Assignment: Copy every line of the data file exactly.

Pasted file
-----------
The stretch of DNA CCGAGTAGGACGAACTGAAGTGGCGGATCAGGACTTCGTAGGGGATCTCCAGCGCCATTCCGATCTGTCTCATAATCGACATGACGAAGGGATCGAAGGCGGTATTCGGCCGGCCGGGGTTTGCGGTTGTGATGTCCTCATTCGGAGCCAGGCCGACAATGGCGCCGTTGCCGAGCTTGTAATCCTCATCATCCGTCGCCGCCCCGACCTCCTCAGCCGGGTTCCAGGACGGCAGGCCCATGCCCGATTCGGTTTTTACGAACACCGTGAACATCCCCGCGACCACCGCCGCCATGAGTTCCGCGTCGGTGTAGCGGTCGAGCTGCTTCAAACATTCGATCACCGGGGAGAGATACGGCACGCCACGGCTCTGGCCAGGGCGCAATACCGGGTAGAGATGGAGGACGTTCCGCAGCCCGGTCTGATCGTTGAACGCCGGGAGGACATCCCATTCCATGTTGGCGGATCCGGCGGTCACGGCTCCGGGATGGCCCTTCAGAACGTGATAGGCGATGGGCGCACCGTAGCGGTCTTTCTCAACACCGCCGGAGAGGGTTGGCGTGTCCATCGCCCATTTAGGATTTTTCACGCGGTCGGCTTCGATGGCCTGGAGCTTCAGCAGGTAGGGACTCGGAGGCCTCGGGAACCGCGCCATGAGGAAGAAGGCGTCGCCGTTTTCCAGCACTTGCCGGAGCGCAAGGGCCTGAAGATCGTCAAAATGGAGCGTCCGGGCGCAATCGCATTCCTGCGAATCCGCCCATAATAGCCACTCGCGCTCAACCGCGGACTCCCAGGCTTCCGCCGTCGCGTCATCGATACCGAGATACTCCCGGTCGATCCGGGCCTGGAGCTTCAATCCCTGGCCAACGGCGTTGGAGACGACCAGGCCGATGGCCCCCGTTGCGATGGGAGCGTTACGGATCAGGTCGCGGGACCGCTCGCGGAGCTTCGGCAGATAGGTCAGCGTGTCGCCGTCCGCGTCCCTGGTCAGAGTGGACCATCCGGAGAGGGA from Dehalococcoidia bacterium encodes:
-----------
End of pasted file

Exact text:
The stretch of DNA CCGAGTAGGACGAACTGAAGTGGCGGATCAGGACTTCGTAGGGGATCTCCAGCGCCATTCCGATCTGTCTCATAATCGACATGACGAAGGGATCGAAGGCGGTATTCGGCCGGCCGGGGTTTGCGGTTGTGATGTCCTCATTCGGAGCCAGGCCGACAATGGCGCCGTTGCCGAGCTTGTAATCCTCATCATCCGTCGCCGCCCCGACCTCCTCAGCCGGGTTCCAGGACGGCAGGCCCATGCCCGATTCGGTTTTTACGAACACCGTGAACATCCCCGCGACCACCGCCGCCATGAGTTCCGCGTCGGTGTAGCGGTCGAGCTGCTTCAAACATTCGATCACCGGGGAGAGATACGGCACGCCACGGCTCTGGCCAGGGCGCAATACCGGGTAGAGATGGAGGACGTTCCGCAGCCCGGTCTGATCGTTGAACGCCGGGAGGACATCCCATTCCATGTTGGCGGATCCGGCGGTCACGGCTCCGGGATGGCCCTTCAGAACGTGATAGGCGATGGGCGCACCGTAGCGGTCTTTCTCAACACCGCCGGAGAGGGTTGGCGTGTCCATCGCCCATTTAGGATTTTTCACGCGGTCGGCTTCGATGGCCTGGAGCTTCAGCAGGTAGGGACTCGGAGGCCTCGGGAACCGCGCCATGAGGAAGAAGGCGTCGCCGTTTTCCAGCACTTGCCGGAGCGCAAGGGCCTGAAGATCGTCAAAATGGAGCGTCCGGGCGCAATCGCATTCCTGCGAATCCGCCCATAATAGCCACTCGCGCTCAACCGCGGACTCCCAGGCTTCCGCCGTCGCGTCATCGATACCGAGATACTCCCGGTCGATCCGGGCCTGGAGCTTCAATCCCTGGCCAACGGCGTTGGAGACGACCAGGCCGATGGCCCCCGTTGCGATGGGAGCGTTACGGATCAGGTCGCGGGACCGCTCGCGGAGCTTCGGCAGATAGGTCAGCGTGTCGCCGTCCGCGTCCCTGGTCAGAGTGGACCATCCGGAGAGGGA from Dehalococcoidia bacterium encodes: